The new global warming movie, "The Day After Tomorrow," is a special-effects extravaganza: a tidal wave engulfs New York City, tornadoes destroy Los Angeles, and monster storm fronts tower into the sky. It is also a pretty good comedy, especially at the end, when the vice president sobs something like, "We were so bad. We burned hydrocarbons. We didn't listen to the warnings."
The movie is Hollywoods attempt to scare the American people into accepting global warming as a serious problem, revive the Kyoto Protocol, andmost importantlyelect a democrat president. The vice president and villain (the entire global warming disaster is his fault, according to the movie) looks and acts just like Dick Cheney.
In "China Syndrome," the 1979 movie about a nuclear plant meltdown, the plot had a plausible scenario, a control engineer as the hero, and a real incident at Three Mile Island mere weeks after the movie opened to propel it to success. That movie may be the main reason we dont build nuclear power plants any more.
"The global warming discussion has gotten so politicized, it is impossible to tell the difference among true science, junk science and political agendas."
Ill never forget the hero engineer, Jack Godell, tapping on the front of the cooling water chart recorder with a pencil eraser and seeing the needle jump. (Young engineers dont realize that a pencil eraser was one of the tools of the trade for control engineers in the 1970sbut I digress.)
"The Day After Tomorrow" has none of this going for it. The plot is laughable, no control engineers star in it, and no disastrous climate changes are going to occur to boost ratings. Not for a few thousand years, anyway.
Environmentalists are delighted, of course. "In this terrifying and all too real scenario, global warming is the epic disaster to end all disasters," writes John Passacantando, executive director of Greenpeace USA. "The vast majority of scientistsand Americansbelieve we should take steps to avert global warming by reducing our dependence on petroleum and coal."
Hogwash. Steven Hayward, resident scholar at the American Enterprise Institute and a senior fellow at the Pacific Research Institute, points out that the American public could not care less. "A year ago, a Gallup poll found that the issue is âa bit of a yawn to most Americans," he writes. "A follow-up poll taken last month found that âthe public is practically dozing. "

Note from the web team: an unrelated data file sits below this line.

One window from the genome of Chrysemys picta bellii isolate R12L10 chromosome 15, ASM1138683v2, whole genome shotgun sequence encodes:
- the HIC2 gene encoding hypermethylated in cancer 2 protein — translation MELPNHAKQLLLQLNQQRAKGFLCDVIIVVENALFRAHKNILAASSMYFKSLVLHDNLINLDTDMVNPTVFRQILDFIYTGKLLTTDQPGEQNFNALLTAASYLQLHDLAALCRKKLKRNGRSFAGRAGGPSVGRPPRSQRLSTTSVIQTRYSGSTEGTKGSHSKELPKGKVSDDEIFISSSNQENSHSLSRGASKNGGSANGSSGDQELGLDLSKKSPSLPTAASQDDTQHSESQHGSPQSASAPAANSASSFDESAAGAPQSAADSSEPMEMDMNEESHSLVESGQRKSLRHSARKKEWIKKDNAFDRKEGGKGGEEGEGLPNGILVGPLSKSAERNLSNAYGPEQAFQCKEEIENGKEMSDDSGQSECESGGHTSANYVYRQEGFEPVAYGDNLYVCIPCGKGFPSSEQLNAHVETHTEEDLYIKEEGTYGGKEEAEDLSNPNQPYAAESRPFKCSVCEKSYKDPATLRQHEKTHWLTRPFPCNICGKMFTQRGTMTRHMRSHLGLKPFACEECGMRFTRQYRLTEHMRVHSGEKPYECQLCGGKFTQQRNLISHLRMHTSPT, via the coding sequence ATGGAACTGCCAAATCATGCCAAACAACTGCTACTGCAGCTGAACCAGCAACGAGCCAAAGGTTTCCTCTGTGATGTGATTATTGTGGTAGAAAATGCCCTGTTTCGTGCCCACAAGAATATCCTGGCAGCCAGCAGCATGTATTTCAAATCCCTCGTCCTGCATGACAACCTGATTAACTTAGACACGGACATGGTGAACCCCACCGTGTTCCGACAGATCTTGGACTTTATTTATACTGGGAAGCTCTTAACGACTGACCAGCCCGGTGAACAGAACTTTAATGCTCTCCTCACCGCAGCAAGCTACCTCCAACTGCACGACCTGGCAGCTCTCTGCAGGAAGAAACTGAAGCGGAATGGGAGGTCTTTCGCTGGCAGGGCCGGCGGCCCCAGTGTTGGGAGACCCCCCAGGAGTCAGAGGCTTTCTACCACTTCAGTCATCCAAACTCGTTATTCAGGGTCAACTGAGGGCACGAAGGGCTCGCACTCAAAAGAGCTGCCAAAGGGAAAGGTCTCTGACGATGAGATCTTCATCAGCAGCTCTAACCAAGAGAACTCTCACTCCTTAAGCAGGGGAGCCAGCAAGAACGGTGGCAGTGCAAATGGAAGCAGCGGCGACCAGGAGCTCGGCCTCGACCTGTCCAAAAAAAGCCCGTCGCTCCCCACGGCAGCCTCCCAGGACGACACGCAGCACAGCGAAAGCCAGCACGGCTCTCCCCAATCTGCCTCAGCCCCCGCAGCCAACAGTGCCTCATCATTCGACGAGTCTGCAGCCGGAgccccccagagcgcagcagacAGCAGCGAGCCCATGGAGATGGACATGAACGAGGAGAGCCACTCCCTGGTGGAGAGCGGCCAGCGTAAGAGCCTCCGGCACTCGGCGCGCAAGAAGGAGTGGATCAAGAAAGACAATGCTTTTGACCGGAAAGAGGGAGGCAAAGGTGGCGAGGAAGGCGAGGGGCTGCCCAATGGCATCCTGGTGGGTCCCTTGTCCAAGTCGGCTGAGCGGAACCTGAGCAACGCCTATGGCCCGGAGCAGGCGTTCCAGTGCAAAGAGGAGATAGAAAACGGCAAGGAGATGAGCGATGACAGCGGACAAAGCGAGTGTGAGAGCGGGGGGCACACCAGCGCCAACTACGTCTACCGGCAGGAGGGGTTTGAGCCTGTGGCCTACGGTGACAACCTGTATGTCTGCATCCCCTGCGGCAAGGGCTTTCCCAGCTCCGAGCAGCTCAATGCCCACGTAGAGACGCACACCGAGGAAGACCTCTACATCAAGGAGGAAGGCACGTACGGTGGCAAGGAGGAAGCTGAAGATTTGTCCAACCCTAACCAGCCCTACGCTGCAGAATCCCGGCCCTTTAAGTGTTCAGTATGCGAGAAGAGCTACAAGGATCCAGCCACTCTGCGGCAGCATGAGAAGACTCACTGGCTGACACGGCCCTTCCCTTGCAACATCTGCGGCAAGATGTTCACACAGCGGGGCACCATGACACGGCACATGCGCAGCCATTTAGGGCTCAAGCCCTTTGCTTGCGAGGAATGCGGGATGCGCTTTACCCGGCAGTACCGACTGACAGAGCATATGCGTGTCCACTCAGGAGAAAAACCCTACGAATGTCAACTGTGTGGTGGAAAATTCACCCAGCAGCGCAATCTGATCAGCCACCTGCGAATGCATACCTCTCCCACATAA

Again from the Gallup report Hayward notes: "â¦ there has been a slight increase since 2003 in the percentage of Americans reckoning that the seriousness of global warming is generally exaggerated by the news media."
The press exaggerating? Of course they do. Its well-established that a vast majority of the media are liberals and present only one side of the global warming story: that which is politically correct.
Fact is, there are many skeptics out there. We ran a series of news stories two years ago about global warming and the Kyoto protocol, and quoted scientists from around the world who disagree on the causes of global warming. For many of you, that was the first time you realized there are dissenting opinions about global warming.
My regular readersall three of youknow how I feel about global warming: Yes, it is happening; but it is natural, not man-made. Oh, and dont forget the Kyoto protocol is a political device designed to cripple the U.S. and nuclear power is an excellent alternative. Very politically incorrect, I know.
I can be convinced that I am wrong. Unfortunately, the global warming discussion has gotten so politicized, it is impossible to tell the differences among true science, junk science and political agendas.
So many people lie to us these days, its difficult to find the truth. Michael Moore wins an Oscar for the fictional documentary, "Bowling for Columbine;" reality cop shows on TV fake the car chases; and computers make it possible to fake photos, videos and data of all kinds.
We need to put control engineers in charge of global warming. CONTROL columnist Bela Liptak questioned current methods two years ago: "Do we understand what we are manipulating? Do we know what the controlled variables of this process are? Are we sure that these manipulations will not impact that which makes life worth living?" ("Lessons Learned: Controlling Global Processes." CONTROL, July â02). It is in everybody's interest to intelligently configure this life-stabilizing control loop and to use the accumulated knowledge of the control profession to do that."
If Bela told me that global warming could be stopped by taking certain specific actions, Id believe him. But I suspect that Bela, a classic control engineer, would want much more accurate data than we have now, better modeling and simulation tools, and facts, not fiction.
Put control engineers in charge. Well straighten all this out.